2019 Forest River Cruise Lite
2019 Forest River Cruise Lite
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The San Joaquin Valley has long been used for farming, starting with the Yokut Native Americans who harvested this land for thousands of years until the arrival of the Spanish. European settlers used dams and canals of one sort or another for irrigation since the mid-19th century, harnessing the runoff from the Delta. The San Luis Project, started in 1962, created numerous larger reservoirs, including the San Luis Reservoir. Today, it’s used for farming everything from grapes to almonds to cotton. As with many other man-made reservoirs, this one is also home to a state recreation area, ready to welcome you when you book an RV in Merced County.
The San Luis Reservoir SRA is actually made up of three bodies of water accessible for fishing and boating, and multiple campsites offer numerous overnight opportunities. Windsurfers take advantage of the area’s frequent winds, which can become overwhelming and hazardous to boaters at times, but the park has a great warning system to keep boaters safe. Camping at San Luis Reservoir State Recreation Area is particularly popular for the poppy blooms in the spring when the valley is carpeted in a deep green. The San Luis Reservoir State Recreation Area is an hour and a half west of Fresno and an hour east of San Jose, just a couple of miles off of Interstate 5.
The San Luis Reservoir has two boat ramps among its nearly 65 miles of shoreline. The smaller O’Neill Forebay, next to San Luis Reservoir, has 14 miles of shoreline and one boat ramp. There’s also a third, smaller reservoir nearby, the Los Banos Reservoir, tucked away in a small canyon and with one boat ramp. From there, you can kayak, fish, sail, and waterski. Boaters are asked to observe all park boating rules. Swimming is only allowed in a designated area of San Luis Creek.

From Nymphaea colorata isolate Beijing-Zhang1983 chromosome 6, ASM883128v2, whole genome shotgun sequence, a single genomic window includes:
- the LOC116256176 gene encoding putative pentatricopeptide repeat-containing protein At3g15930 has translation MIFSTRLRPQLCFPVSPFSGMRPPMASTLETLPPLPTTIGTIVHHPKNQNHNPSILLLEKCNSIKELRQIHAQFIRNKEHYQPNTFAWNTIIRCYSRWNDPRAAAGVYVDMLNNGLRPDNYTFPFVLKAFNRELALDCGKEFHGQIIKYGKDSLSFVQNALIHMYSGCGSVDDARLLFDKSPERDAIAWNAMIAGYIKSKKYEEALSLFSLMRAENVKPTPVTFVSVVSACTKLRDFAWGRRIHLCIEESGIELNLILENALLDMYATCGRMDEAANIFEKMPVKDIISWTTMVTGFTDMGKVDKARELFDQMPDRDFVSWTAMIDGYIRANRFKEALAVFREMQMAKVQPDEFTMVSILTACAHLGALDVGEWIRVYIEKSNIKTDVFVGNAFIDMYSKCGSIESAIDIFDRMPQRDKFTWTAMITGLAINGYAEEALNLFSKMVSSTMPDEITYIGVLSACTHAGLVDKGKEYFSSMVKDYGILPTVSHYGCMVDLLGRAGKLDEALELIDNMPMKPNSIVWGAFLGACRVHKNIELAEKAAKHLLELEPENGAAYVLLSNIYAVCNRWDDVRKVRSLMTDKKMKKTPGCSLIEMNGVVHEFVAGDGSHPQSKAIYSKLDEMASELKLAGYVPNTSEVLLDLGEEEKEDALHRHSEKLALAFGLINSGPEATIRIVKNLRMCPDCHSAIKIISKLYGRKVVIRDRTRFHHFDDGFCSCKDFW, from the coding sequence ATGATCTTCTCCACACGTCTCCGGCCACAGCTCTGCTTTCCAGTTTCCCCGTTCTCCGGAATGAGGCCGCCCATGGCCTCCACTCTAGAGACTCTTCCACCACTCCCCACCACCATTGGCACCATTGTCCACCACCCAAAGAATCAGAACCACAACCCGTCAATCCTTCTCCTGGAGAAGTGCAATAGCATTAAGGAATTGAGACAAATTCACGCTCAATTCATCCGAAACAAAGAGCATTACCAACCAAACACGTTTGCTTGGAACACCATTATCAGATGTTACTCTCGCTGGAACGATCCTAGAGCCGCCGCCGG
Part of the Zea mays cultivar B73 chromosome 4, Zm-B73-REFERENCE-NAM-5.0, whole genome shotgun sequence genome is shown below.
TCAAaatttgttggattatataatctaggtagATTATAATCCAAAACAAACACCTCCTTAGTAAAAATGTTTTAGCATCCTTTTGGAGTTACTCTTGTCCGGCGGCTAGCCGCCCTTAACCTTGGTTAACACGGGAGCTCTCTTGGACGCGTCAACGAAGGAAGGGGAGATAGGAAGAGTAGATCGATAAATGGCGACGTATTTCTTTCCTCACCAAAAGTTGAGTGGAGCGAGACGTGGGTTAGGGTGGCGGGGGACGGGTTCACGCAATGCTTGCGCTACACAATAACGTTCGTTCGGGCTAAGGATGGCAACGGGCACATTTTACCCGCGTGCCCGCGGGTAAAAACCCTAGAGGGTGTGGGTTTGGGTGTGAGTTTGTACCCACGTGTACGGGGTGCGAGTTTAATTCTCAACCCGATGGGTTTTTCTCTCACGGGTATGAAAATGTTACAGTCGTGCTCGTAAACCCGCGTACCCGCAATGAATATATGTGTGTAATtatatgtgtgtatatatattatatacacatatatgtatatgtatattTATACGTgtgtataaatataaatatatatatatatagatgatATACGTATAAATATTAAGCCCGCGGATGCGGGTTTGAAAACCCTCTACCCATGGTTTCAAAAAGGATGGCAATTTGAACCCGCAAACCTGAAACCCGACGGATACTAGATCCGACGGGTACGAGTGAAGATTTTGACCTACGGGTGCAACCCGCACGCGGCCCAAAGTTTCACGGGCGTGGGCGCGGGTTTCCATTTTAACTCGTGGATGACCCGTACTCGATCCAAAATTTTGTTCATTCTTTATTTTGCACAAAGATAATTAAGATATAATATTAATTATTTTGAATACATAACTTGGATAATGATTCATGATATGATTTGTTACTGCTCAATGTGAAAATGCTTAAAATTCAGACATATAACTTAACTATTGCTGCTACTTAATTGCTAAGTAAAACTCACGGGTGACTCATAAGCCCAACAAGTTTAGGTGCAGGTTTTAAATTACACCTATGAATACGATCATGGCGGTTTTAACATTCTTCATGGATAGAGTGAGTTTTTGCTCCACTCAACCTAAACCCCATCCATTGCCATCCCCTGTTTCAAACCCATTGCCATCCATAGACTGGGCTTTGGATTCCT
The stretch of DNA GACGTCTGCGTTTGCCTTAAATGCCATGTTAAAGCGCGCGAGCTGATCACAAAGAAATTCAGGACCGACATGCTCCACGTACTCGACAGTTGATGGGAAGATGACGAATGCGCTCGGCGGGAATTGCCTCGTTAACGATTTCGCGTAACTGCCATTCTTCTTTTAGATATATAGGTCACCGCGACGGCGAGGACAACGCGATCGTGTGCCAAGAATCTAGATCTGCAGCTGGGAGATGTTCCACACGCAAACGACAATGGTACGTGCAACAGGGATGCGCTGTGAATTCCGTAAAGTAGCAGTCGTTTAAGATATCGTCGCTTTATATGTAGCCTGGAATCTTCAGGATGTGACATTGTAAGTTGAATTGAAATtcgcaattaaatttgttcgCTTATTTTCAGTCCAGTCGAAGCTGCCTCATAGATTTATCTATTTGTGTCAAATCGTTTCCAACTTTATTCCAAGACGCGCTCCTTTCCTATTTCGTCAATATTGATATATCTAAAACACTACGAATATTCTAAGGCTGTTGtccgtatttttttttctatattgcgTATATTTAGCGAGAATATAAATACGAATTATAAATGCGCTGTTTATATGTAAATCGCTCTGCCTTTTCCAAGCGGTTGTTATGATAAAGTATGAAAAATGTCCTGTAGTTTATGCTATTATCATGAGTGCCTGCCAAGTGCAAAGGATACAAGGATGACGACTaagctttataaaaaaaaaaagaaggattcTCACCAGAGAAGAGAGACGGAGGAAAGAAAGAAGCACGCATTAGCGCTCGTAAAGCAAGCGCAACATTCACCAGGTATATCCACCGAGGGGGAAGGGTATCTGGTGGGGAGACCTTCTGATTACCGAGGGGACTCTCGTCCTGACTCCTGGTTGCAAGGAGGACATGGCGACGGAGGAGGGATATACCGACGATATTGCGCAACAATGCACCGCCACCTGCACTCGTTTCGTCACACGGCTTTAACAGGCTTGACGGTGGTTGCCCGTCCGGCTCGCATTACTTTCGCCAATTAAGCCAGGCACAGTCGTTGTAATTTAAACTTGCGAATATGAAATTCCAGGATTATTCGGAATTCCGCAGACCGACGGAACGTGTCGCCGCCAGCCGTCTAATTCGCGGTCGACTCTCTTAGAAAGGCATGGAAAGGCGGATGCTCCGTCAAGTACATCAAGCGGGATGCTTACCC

Fishing is allowed in all three bodies of water at San Luis Reservoir State Recreation Area. You can cast for bass, perch, and salmon in both the main reservoir and O'Neill Forebay, and find bass, catfish, and trout in smaller Los Banos Reservoir. Hunting for waterfowl with a shotgun is also legal in season.
There are a few hiking trails for San Luis Reservoir State Recreation Area campers to trek, including the two-and-a-half-mile ADA trail along the shores of O’Neill Forebay, starting from the San Luis Creek Campground. Another hiking trail, the Lone Oak Trail, begins near the Basalt boat ramp and follows the southern shore of San Luis Reservoir for three miles. Keep an eye out for fox, bobcat, and bald eagles on these trails.
There are four campgrounds at San Luis Reservoir State Recreation Area. All of them are open year-round, but only two can accommodate RVs, and the maximum length is 30 feet. Bring your pets, but they must be kept on a leash under six feet.
Basalt Campground is the closest RV campground to the reservoir. This campground has 79 sites and is situated in a small valley. The campground is covered by trees to provide shade in an otherwise open region. Campground amenities include drinking water, hot showers, and flushing toilets. There are no hookups at this RV campground, but it does have a dump station. Each campsite will have picnic tables and a fire ring.
If you need hookups for your motorhome rental, you can try the San Luis Creek Campground. This campground has 53 sites with both water and electric. Sewer hookups aren't available, but this campground also has a dump station. Unlike Basalt, however, this campground is open to the wind and sun with little protection. This campground is located at the O’Neill Forebay, the feeder reservoir next to the San Luis Reservoir. Some sites are on the water, and all of them have a picnic table and fire ring. Only pit toilets are available at this campground.
An informative visitors' center at San Luis Reservoir SRA explains the significance of the California State Water Project. You’ll see exhibits on the history and construction of this and other regional reservoirs and their importance to the national food supply. Many of the festivals in nearby Los Banos, five miles east, are centered around farming and seasonal harvests. The Hispanic influence in the area will leave you with some great options for Mexican food whenever you’re in town.
You’ll see Pacheco State Park looking across the reservoir, another area to explore and one of the many state parks and recreation areas within an hour’s drive. And closer to Los Banos, you'll find a wildlife preserve with a recovering population of noble Tule elk, which was nearly hunted to extinction. When you’re ready to hit the coast in your rental RV, scenic Monterey Bay and the infamous Monterey Bay Aquarium are just over an hour to the west. You won’t have to go far to resupply before your journey; numerous large gas stations are located along Interstate 5 and shopping in Los Banos.